they let me up, I looked at Jones and if looks could kill, he'd have had short shrift. He tried to hit me but I dodged the blow and went out to plot revenge.
Jones was the head of the cricket First Eleven in which I too was given a place just for my bowling. Vernon of the Sixth was the chief bowler, but I was second, the only boy in the lower school who was in the Eleven at all. Soon afterwards a team from some other school came over to play us: the rival captains met before the tent, all on their best behaviour; for some reason, Vernon not being ready or something, I was given the new ball. A couple of the masters stood near. Jones lost the toss and said to the rival captain very politely, "If you're ready. Sir! we'll go out". The other captain bowed smiling, my chance had come:
"I'm not going to play with you, you brute!' I cried and dashed the ball in Jones's face.
He was very quick and throwing his head aside, escaped the full force of the blow; still the seam of the new ball grazed his cheek-bone and broke the skin: everyone stood amazed: only people who know the strength of English conventions can realise the sensation. Jones himself did not know what to do but took out his handkerchief to mop the blood, the skin being just broken. As for me, I walked away by myself. I had broken the supreme law of our school-boy honour: never to give away our dissensions to a master, still less to boys and masters from another school; I had sinned in public, too, and before everyone; I'd be universaly condemned.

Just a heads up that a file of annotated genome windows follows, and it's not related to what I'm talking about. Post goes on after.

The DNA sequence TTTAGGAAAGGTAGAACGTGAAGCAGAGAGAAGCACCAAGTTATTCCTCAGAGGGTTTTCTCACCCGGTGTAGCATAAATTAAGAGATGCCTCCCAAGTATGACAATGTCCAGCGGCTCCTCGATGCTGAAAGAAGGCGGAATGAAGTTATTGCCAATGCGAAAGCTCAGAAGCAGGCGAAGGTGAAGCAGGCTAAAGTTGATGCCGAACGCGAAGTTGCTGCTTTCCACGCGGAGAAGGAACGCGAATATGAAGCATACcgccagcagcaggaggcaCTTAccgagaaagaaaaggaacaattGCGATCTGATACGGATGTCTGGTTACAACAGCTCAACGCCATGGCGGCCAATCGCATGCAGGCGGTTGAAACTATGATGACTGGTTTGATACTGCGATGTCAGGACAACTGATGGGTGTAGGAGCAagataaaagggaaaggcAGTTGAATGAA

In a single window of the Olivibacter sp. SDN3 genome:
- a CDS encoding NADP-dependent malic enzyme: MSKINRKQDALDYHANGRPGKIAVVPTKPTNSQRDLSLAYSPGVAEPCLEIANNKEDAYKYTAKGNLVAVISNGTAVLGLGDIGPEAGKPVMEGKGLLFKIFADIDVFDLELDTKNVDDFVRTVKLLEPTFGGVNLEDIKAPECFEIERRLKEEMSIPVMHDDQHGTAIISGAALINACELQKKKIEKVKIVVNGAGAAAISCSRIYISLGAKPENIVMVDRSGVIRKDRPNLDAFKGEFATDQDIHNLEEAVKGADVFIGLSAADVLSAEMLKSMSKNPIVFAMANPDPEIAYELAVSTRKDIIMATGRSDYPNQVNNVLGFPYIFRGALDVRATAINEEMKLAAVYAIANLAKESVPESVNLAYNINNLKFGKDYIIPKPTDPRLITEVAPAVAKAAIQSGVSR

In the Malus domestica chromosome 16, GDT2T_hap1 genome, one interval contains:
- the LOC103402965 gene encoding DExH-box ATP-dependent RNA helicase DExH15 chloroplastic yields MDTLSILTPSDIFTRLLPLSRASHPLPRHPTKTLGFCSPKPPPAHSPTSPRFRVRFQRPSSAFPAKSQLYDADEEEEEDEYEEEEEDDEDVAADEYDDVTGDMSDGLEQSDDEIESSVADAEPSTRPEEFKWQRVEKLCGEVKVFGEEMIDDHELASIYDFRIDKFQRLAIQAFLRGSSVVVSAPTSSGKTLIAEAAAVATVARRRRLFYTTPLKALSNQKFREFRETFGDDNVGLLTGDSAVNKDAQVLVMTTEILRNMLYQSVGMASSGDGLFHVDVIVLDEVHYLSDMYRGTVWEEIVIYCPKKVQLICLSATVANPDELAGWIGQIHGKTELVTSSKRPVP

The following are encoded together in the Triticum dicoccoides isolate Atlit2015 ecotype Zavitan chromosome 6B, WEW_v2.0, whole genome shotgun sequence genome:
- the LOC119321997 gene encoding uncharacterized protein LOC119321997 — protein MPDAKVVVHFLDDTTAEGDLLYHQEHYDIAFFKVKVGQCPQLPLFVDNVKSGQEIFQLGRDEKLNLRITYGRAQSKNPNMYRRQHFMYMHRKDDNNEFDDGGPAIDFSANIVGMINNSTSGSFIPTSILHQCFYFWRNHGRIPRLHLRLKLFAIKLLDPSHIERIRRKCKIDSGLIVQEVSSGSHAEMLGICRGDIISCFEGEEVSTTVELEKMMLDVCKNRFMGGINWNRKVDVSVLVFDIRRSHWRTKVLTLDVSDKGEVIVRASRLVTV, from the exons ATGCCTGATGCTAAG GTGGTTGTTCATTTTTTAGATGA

The truth is, I was desperate, dreadfully unhappy, for since the breakdown of the fags' revolt the lower boys had drawn away from me and the older boys never spoke to me if they could help it and then it was always as "Pat".